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October 23, 2009

Blast from the past: Alfred Cortot, pianistic poet

Eearlier this week, I attended a preview of the Baltimore Museum of Art's extraordinary exhibit, "Matisse as Printmaker," which opens Sunday. Among the 150 or so prints, all of them worth a long look, are two portraits of Alfred Cortot, the Franco-Swiss pianist with an intensely poetic nature. Seeing that distinctive face, which Matisse captured perfectly in just a few lines, gave me the idea that Cortot should be this week's blast form the past.

This guy had something at once spiritual and aristocratic, a style of playing quite unlike anything else we have recorded evidence of, a certain inner radiance that still comes through even the scratchiest sound.

It's typical for people these days to speak more about Cortot's missed notes than the richness of his legancy, since we live in a digitally manipulated age that seems to have removed so much of the human element from music-making. So Cortot didn't have a flawless technique. To borrow Oscar Wilde's phrase from "The Importance of Being Earnest," the pianist didn't play accurately -- anyone can play accurately -- but he played with wonderful expression.

Today, musicians who depart too much from, or stretch out, or rush the notes of a score are

branded self-indulgent (and many of them really are self-indulgent). But Cortot demonstrated that it is possible to be very personal about music, yet totally respectful of its character; to make highly individualistic choices about phrasing, tempo, and dynamics, yet stay fully within the spirit.

To me, Cortot remains a benchmark of keyboard artistry. And, as you'll see in the clip of him explaining a dreamy Schumann piece as he plays, Cortot was a fabulous character, too.

Posted by Tim Smith at 7:17 AM | | Comments (2)


Cortot clearly demonstrates the difference between a human touch and the razor-sharp perfection of a machine/computer. Being human myself (;^), I _vastly_ prefer the Cortots of the world, because I'm perfectly in tune with his poeticism. Technical flaws are an easy tripping obstacle in piano playing, and as with so many things, "perfection" (choke-choke, cough-cough) is all relative. I improvise on the piano all the time, and I surrendered any ambitions to be a "recreative" artist long ago, because I'm definitely _not_ precise. (I call my mistakes "turning points," kinda like turning down the wrong street but trying to explore it anyway. %^)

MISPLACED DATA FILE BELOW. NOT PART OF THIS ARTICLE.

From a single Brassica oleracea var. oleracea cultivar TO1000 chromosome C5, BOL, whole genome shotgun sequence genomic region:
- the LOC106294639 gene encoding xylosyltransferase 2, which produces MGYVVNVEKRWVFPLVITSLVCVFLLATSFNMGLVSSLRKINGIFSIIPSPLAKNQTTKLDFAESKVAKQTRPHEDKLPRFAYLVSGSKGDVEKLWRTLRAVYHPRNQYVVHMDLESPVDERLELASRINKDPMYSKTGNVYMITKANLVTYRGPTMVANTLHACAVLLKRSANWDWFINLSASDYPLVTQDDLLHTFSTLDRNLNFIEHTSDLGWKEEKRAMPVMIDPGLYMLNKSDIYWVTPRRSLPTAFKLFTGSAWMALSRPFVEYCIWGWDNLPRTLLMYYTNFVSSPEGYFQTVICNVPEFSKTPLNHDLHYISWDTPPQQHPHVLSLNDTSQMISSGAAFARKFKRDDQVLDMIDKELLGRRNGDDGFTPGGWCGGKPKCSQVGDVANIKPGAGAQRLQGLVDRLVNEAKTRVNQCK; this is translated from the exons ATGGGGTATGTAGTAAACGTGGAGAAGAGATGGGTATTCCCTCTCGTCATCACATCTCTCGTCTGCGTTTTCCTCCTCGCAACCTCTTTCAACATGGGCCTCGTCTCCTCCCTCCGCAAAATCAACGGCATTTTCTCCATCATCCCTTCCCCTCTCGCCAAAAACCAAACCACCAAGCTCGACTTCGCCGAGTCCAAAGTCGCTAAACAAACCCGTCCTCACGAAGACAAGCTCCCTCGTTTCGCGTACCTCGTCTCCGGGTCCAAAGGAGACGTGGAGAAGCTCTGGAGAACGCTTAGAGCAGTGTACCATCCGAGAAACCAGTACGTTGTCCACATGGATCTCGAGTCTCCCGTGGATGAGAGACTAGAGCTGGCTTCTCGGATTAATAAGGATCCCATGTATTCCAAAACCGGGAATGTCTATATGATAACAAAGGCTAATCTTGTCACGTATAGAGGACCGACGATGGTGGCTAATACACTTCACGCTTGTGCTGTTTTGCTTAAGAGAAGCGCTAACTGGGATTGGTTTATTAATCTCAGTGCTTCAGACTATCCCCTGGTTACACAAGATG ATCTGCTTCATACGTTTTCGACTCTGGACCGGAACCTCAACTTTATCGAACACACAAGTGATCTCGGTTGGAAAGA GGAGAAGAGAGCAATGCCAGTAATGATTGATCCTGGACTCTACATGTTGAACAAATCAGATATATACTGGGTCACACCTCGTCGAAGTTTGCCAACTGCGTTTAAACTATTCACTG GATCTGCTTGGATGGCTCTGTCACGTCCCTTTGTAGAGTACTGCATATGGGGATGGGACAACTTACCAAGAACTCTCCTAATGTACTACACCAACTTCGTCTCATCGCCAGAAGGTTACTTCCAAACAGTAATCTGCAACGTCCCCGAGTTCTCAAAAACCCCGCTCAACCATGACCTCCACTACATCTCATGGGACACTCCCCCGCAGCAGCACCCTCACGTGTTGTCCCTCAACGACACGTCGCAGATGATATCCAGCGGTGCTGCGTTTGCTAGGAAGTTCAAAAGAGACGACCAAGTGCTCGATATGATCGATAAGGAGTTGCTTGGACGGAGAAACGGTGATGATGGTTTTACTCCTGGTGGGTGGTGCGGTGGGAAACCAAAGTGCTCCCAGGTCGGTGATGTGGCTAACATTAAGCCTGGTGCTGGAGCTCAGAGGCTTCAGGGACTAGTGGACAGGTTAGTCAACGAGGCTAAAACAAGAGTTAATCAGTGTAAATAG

Someone like Cortot finely rides the line between "creative" and "recreative," where he certainly stays true to the intentions of the composer (without straying into any gross vulgarities), but he also imbues his _sound_ with an "instant" inner life, giving the (marvellous) impression of on-the-spot composing. (My preferred method, anyway! Music _is_ meant to be lived...)

Agree Music is a living experience. Each time a piece of music is played it is a new creation. Yes, the notes were written by the composer and do not change but the interpretation of the piece belongs to the player. In addition, the performer and the listener each have a unique experience of the music.
Who cares if a note here or there is not played accurately?!

I second that motion. TIM

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About Tim Smith
Born and raised in Washington, D.C., I couldn't help but develop a keen interest in politics, but music, theater and visual art also proved great attractions. Music became my main focus after high school. I thought about being a cocktail pianist, but I hated taking requests, so I studied music history instead, earning a B.A. in that field from Eisenhower College (Seneca Falls, N.Y.) and an M.A. from Occidental College (Los Angeles). I then landed in journalism. After freelancing for the Washington Post and others, I was classical music critic for the Sun-Sentinel in South Florida, where I also contributed to NPR. I've written for the New York Times, BBC Music Magazine and other publications, and I'm a longtime contributor to Opera News. My book, The NPR Curious Listener's Guide to Classical Music (Perigee, 2002), can be found on the most discerning remainder racks.

I joined the Baltimore Sun as classical music critic in 2000 and, in 2009, also became theater critic, giving me the opportunity to annoy a whole new audience. In 2010, my original Clef Notes blog expanded to encompass a theatrical component -- how could I resist calling it Drama Queens? I hope you'll find both sides of this blog coin worth exploring and reacting to; your own comments are always welcome and valued (well, most of them, at least).

Think of this as your open-all-hours, cyber green room, where there's always a performer or performance to discuss, some news to digest, or maybe just a little good gossip to share.
Note: Tim Smith now writes about the fine arts at This blog will be kept in place as an archive for an indefinite period. Please visit the new location to get the latest Mid-Atlantic arts coverage.
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